The Administrative Committee of the U.S. Conference of Catholic Bishops issued an urgent call for a political solution to the crisis in Syria today. “We ask the United States to work with other governments to obtain a ceasefire, initiate serious negotiations, provide impartial humanitarian assistance, and encourage efforts to build an inclusive society in Syria that protects the rights of all its citizens, including Christians and other minorities,” the bishops wrote.
The statement was released as furious diplomatic efforts continued to take advantage of an unexpected initiative, tentatively welcomed by the Obama administration, to secure and destroy the chemical weapons stock of the Syrian government forces. On Tuesday French diplomats reported that they would push for a U.N. resolution setting out terms for the destruction of Syria's chemical weapons and warning of "serious consequences" if Syrian military resisted.
The announcement by French Foreign Minister Laurent Fabius came a day after a surprise proposal by Russia that its Syrian ally hand over its chemical weapons, a move that could avert possible U.S.-led military strikes. The Russian campaign seized on the apparently impromptu comments of U.S. Secretary of State John Kerry yesterday that removing its chemical weapons from the conflict would be the "only way" Syrian government forces could expect to avoid a potentially crippling U.S. strike. The bishops said these recent international proposals “deserve serious consideration, evaluation and encouragement.”
Polls have shown little appetite among the U.S. public for another uncertain intervention in the Middle East. And support for a U.S. strike against Syria in Congress, never strong, has weakened considerably as outrage fades over the killing of 1,400 civilians, including more than 400 children, according to U.S. officials, with chemical weapons by Syrian military on August 21. The Obama administration's case that Syrian regulars are to blame for the attack was bolstered today by a report from Human Rights Watch. According to the report, the available evidence strongly suggests that Syrian government forces were responsible for chemical weapons attacks on two Damascus suburbs on August 21, 2013. "These attacks, which killed hundreds of civilians including many children, appeared to use a weapons-grade nerve agent, most likely Sarin." According to HRW, suggestions that opposition forces could have been responsible for the attack are "not credible."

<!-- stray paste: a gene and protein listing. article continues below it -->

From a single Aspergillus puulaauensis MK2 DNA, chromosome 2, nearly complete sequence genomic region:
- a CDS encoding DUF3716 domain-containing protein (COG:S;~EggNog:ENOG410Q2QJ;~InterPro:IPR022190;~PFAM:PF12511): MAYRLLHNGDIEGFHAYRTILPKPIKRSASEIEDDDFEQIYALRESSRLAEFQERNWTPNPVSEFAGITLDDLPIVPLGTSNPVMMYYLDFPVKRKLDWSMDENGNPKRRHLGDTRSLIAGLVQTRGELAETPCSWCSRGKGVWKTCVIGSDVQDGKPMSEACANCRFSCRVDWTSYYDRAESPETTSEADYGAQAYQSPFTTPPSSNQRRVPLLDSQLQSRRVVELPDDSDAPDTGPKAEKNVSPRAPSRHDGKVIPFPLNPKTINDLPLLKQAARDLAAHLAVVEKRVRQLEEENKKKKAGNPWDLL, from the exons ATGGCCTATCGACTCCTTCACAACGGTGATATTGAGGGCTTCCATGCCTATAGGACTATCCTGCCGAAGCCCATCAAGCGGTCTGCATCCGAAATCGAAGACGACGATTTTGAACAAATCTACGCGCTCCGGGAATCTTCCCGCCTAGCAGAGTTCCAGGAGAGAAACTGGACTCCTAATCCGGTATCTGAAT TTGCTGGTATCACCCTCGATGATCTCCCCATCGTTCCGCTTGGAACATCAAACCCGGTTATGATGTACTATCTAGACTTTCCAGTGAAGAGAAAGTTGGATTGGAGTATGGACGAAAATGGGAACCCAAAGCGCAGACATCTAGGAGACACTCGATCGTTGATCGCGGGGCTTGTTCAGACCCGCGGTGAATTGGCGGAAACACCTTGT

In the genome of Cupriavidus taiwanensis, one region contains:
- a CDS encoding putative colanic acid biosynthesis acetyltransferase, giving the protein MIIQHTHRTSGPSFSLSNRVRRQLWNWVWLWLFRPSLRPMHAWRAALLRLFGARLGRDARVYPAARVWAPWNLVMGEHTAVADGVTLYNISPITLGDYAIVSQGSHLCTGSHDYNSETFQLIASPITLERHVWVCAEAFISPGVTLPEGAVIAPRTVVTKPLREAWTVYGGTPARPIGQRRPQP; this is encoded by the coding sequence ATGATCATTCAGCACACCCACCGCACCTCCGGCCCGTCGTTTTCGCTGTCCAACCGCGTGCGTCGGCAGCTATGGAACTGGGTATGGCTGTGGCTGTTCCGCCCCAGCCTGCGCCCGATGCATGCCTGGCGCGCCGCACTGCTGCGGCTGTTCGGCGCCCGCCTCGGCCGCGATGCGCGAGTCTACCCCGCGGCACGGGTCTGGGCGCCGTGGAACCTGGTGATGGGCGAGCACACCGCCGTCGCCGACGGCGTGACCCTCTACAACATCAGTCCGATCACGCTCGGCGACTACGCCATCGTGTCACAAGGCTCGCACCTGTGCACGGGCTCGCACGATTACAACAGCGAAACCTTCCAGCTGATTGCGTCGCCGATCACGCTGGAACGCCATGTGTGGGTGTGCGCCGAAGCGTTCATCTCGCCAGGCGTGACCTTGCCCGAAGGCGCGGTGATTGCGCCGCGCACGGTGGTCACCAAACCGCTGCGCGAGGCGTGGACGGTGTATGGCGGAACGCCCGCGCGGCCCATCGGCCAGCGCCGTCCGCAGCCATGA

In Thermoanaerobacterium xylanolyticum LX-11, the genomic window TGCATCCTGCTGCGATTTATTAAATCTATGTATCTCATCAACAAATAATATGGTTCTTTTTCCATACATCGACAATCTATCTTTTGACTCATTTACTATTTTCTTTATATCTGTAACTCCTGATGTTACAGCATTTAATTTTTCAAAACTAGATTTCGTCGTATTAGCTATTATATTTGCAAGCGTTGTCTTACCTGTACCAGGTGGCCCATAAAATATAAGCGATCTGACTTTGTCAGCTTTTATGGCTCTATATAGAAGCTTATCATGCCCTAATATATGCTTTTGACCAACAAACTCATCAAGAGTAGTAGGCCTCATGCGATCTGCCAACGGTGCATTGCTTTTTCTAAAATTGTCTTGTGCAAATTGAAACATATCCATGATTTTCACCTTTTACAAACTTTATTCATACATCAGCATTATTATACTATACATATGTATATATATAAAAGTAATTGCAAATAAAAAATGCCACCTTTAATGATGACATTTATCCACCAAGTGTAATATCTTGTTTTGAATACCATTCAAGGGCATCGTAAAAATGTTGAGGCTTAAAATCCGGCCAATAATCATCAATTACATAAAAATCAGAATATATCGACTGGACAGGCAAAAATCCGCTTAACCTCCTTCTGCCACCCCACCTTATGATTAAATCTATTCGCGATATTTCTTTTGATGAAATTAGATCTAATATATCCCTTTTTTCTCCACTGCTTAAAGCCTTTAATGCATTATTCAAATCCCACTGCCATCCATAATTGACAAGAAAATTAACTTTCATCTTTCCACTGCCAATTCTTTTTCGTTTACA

“As Congress struggles with the complex challenges and humanitarian catastrophe that have engulfed Syria, we offer the voice of the Universal Church and our prayers for peace,” the bishops wrote in their statement pushing for a political solution that has proved elusive over two years of civil war in Syria. The bishops also echoed the call of Pope Francis and bishops in the Middle East against military intervention in Syria. "We have heard the urgent calls of our Holy Father, Pope Francis, and our suffering brother bishops of the venerable and ancient Christian Churches of the Middle East. As one, they beg the international community not to resort to military intervention in Syria," the bishops said in their statement. "They have made it clear that a military attack will be counterproductive, will exacerbate an already deadly situation, and will have unintended negative consequences. Their concerns strongly resonate in American public opinion that questions the wisdom of intervention and in the lack of international support."
They added, "We recall a decade ago when the Holy See and the Church in the Middle East urgently warned of the 'unpredictable' and 'grave' consequences of a U.S.-led invasion of Iraq, concerns we shared with our government. Although Syria is not Iraq and the resolution before Congress calls for a limited strike, not an invasion, the warnings we are hearing from the Holy See and local bishops of the region are similar; they question the probability of success of the use of military force in shortening the conflict and saving lives. We are also aware of the heavy burden already borne by the military and their families."
The appeal followed a day of prayer and fasting for peace in Syria on Sept. 7, which had been called for by Pope Francis. Cardinal Timothy Dolan of New York, USCCB president, and Bishop Richard E. Pates of Des Moines, Iowa, USCCB International Justice and Peace chairman, wrote letters September 4 and 5 to President Obama and Congress, respectively, also urging that the United States not resort to military action. The bishops issued the statement on the first day of their September 10-11 Administrative Committee meeting at the USCCB headquarters in Washington.
The bishops condemned the use of chemical weapons in Syria, calling it a “heinous crime against humanity.” They added: "Tragically, the deaths from chemical weapons are only part of the grievous story of Syria these days. More than 100,000 Syrians have lost their lives. More than 2 million have fled the country as refugees. More than 4 million within Syria have been driven from their homes by violence." This unfolding humanitarian crisis, they added, requires the United States and international community "to save lives by pressing for serious dialogue to end the conflict, by refraining from fueling further violence with military attacks or arms transfers, and by offering more humanitarian assistance."
The bishops wrote: "We make our own the appeal of Pope Francis: 'I exhort the international community to make every effort to promote clear proposals for peace in that country without further delay, a peace based on dialogue and negotiation, for the good of the entire Syrian people. May no effort be spared in guaranteeing humanitarian assistance to those wounded by this terrible conflict, in particular those forced to flee and the many refugees in nearby countries.'"